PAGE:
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Depression and heart disease

Some depression warning signs you need to be aware of

Depression and heart disease often go hand-in-hand. In fact, according to the American Heart Association, people with heart disease run such a high risk of depression that they should be screened for the condition.

As many as 15 - 20% of people hospitalized with a heart attack show symptoms of major depression. Those suffering from heart disease who are not hospitalized show depression rates of about 9.3%, compared with 4.8% of healthy people, according to the heart association. Other studies cited in From the Heart by kathy Kastan show even higher rates of depression - as high as 18 - 20% of those with heart disease and 40 - 65% of those who have had a heart attack suffer from depression. Regardless, these are all significant numbers - especially when you consider that millions of people across the world have heart disease.

Are you depressed?

Answer the following questions.

    1. How's your sleep? Have you been sleeping a lot more or less than usual?

    2. How's your appetite? Has it changed? Have you gained or lost a lot of weight unintentionally?

    3. How's your overall mood? Do you feel sad or hopeless?

    4. Have you lost interest or pleasure in all or most of your daily activities?

    5. Are you feeling fatigued? Do you feel tired and have no energy nearly all the time?

    6. Are you feeling anxious, agitated, restless, or slowed down? Are you feeling this way nearly every day?

    7. How's your ability to concentrate? Do you have trouble concentrating or making decisions?

    8. How's your self esteem?Do you feel worthless or guilty, or that life isn't worth living?

    9. Have you felt suicidal? Do you have dark thoughts or think about death or suicide attempts?

If you have 5 out of 9 of these depression warning signs for more than 2 weeks, you may be suffering from depression and you should seek the help of a qualified caregiver.

It's important to seek help if you are depressed. Studies show that those who are depressed are more likely to die after a heart attack than those who are not depressed. Depression and heart disease are treatable. They can be overcome.

Be Realistic

In the early days when you are recovering from a heart event, it's normal to go through some turmoil. You've just been through a profoundly life-changing experience. Your life has been disrupted, your self image has to be re-established, and your body needs time to heal. According to Dr. Beth Abramson of the Heart and Stroke Foundation, about 50% of patients experience blue moods post heart attack, especially in the first six weeks after treatment. In many people this is a passing thing and not unnatural. Just as when we grieve a loss we give ourselves time to heal, you need to give yourself time to heal physically and mentally from your heart event.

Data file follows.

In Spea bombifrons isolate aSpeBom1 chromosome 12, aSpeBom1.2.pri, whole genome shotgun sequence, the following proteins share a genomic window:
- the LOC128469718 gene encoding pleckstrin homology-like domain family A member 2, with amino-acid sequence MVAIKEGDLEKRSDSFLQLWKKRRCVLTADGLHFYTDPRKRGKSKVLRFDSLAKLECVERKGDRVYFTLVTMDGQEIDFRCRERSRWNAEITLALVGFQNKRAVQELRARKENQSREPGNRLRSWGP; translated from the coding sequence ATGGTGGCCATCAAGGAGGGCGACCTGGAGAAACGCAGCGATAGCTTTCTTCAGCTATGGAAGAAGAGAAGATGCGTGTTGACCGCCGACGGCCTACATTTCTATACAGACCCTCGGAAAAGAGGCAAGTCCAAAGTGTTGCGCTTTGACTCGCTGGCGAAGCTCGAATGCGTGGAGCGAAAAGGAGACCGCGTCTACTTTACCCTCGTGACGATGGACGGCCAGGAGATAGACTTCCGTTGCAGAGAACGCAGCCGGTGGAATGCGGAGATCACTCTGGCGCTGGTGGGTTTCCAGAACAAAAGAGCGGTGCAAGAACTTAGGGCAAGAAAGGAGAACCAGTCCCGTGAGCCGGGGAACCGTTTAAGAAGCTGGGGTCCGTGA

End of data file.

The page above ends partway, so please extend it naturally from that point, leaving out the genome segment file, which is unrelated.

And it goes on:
• Increase your activities gradually. Don't try to do too much too fast.
  • Accept some help in the early days of your recovery. You don't have to do everything.
  • Listen to your body. When you feel tired - rest. Don't feel guilty about it - this is what you need to get well again.
  • Communicate with your loved ones. Tell them what you're feeling - physically and emotionally.
  • Learn to say no. It's important to set limits to protect your health. This was a big lesson for me.

But even if you do all these things, as the numbers above show, it's still possible to slip into depression. If you coped well initially but you find yourself battling complications in your heart attack recovery, if you've had heart surgery, or if you suffer another heart event, you may face depression.

What to do?

What can be done? Just as with any situation, awareness is the first step.

If you are suffering from depression and heart disease

  • Talk to someone you trust such as a family member, friend, or clergy person
  • See your family doctor

If you are feeling suicidal, here are some resources.

Suicide Prevention - Canada
Suicide Prevention - US
Suicide Prevention - UK
Additional resources for dealing with depression and heart disease that you may find helpful
Depression and Bipolar Support Alliance

Recommended Reading:

Treating the Aching Heart: A Guide to Depression, Stress, and Heart Disease by Lawson R. Wulsin MD

From the Heart: A Woman's Guide to Living Well with Heart Disease by Kathy Kastan

Take a Load off Your Heart: 109 Things You Can Actually Do to Prevent, Halt and Reverse Heart Disease (Paperback) by Joseph C. Piscatella

Heart Disease (Advances in Psychotherapy -- Evidence-Based Practice) (Paperback) by Judith A. Skala

Have you suffered with depression and heart disease?

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